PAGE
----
Eviction of ex-Gafatar members humanitarian tragedy: rights activists


Gafatar: Former members of Gerakan Fajar Nusantara (Gafatar) stay at a temporary shelter in Kubu Raya regency, West Kalimantan on Jan. 20. (Kompas/Emanuel Edi Saputra) Former members of Gerakan Fajar Nusantara (Gafatar) stay at a temporary shelter in Kubu Raya regency, West Kalimantan on Jan. 20. (Kompas/Emanuel Edi Saputra)

The eviction of former Fajar Nusantara Movement (Gafatar) members from their homes in West Kalimantan amounts to a humanitarian tragedy as the government neglected its responsibility to protect its citizens, human rights activists say.

“The government has allowed the destruction the victims’ property and neglected its function to act as a fact finder,” Jakarta Legal Aid Institute (LBH) spokesperson Pratiwi Febri said in Jakarta on Monday, adding that the effort to return people to their old hometowns would not settle the problem of discrimination, expulsion and mistreatment of Gafatar followers.

Gafatar has also been linked to the disappearance of at least a dozen people. Police and military personnel relocated hundreds of former members of Gafatar to Pontianak, West Kalimantan, following the burning of their homes in Mempawah regency in the province earlier this week.

Religious Affairs Minister Lukman Hakim Saifuddin has previously said Gafatar was an illegal organization and that community members were not permitted to join it. The group’s spiritual leader Ahmad Musadeq was sentenced to four years in prison in 2008 for religious blasphemy after he declared himself a prophet.

Meanwhile, Human Rights Working Group (HRWG) director Rafendi Djamin said the Indonesian government had violated the rights of the former Gafatar members by not providing them with protection from local people who burned down their houses.

“The violent eviction of former members of Gafatar shows that the government has failed to uphold its responsibilities and act as a protector of its own citizens.  A state does not control interpretation of belief, but it does control how people who hold beliefs have their freedom protected,” Rafendi said in a press-conference.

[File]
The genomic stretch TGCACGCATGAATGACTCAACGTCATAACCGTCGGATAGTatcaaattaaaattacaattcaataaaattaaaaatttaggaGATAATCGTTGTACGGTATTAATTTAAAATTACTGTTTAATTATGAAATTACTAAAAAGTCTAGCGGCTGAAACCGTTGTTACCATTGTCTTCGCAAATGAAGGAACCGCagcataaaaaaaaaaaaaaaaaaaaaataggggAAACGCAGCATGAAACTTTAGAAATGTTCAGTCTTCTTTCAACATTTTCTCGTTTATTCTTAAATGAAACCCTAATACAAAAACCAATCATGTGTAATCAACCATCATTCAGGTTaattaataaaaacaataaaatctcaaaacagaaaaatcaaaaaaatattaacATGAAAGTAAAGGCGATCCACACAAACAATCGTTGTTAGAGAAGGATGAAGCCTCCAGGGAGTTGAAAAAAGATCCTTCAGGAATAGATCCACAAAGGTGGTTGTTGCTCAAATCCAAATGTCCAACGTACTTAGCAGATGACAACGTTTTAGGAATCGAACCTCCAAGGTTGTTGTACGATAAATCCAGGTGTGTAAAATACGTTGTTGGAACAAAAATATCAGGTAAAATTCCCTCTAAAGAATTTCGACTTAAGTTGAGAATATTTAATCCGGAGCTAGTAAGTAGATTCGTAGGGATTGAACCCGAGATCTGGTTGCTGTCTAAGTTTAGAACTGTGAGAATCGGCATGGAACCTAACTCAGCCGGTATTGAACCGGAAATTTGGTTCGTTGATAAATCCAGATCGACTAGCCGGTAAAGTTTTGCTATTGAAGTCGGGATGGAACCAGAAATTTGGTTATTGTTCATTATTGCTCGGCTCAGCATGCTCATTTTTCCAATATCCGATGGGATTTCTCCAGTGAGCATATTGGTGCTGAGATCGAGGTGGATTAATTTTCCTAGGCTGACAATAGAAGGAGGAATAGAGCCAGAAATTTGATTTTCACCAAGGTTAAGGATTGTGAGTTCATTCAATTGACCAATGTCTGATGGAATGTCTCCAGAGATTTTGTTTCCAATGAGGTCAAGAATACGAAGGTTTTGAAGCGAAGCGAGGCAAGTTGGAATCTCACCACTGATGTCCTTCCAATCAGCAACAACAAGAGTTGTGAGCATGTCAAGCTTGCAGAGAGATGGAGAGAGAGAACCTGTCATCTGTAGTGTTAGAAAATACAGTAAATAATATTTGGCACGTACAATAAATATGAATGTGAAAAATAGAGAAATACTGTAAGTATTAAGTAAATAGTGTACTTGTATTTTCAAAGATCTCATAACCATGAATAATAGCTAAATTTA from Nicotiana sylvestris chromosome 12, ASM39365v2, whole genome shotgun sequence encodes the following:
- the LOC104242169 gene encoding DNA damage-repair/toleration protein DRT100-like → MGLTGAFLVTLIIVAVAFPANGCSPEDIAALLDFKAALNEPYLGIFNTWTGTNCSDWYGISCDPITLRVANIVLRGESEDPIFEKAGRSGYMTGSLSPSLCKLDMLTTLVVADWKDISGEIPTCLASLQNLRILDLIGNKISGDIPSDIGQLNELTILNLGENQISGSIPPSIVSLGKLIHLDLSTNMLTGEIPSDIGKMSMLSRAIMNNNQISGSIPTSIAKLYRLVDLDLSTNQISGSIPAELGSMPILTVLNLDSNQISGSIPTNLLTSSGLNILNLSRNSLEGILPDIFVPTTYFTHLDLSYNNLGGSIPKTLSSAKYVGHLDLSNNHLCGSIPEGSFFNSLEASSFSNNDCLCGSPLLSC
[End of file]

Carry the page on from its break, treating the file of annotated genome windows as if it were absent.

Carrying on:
Since Gafatar has not been proven to have committed any criminal acts, the government should not disturb them and instead should protect their rights to freedom of belief and association, as both those principles were enshrined in national and international law, Rafendi said.

However, following the burning of the their property, the government instead forced them to relocate to their old hometowns where they did not have any economic basis to live, neglecting their economic and social rights to maintain a livelihood, Rafendi added.

As internally displaced persons, the people were now protected under human rights principles and had the right to feel safe and resume their lives as they saw fit, however, the government had also neglected their right to migrate and choose their own place of settlement, Rafendi said.

Setara Institute deputy chairman Bonar Tigor Naipospos said the government did not make any attempt to provide protection to Gafatar followers from intolerant groups who committed violent acts against them, while they had not violated the law and only created an organization to live by their own will.

The facts showed that the government had only prioritized national security and stability, Bonar said, as the easiest thing was to take the side of the majority who opposed Gafatar in order to not create chaos.

“Officials only comply with majority rule and have failed to facilitate dialogue between Gafatar and the majority,” Bonar said. (bbn)(+)



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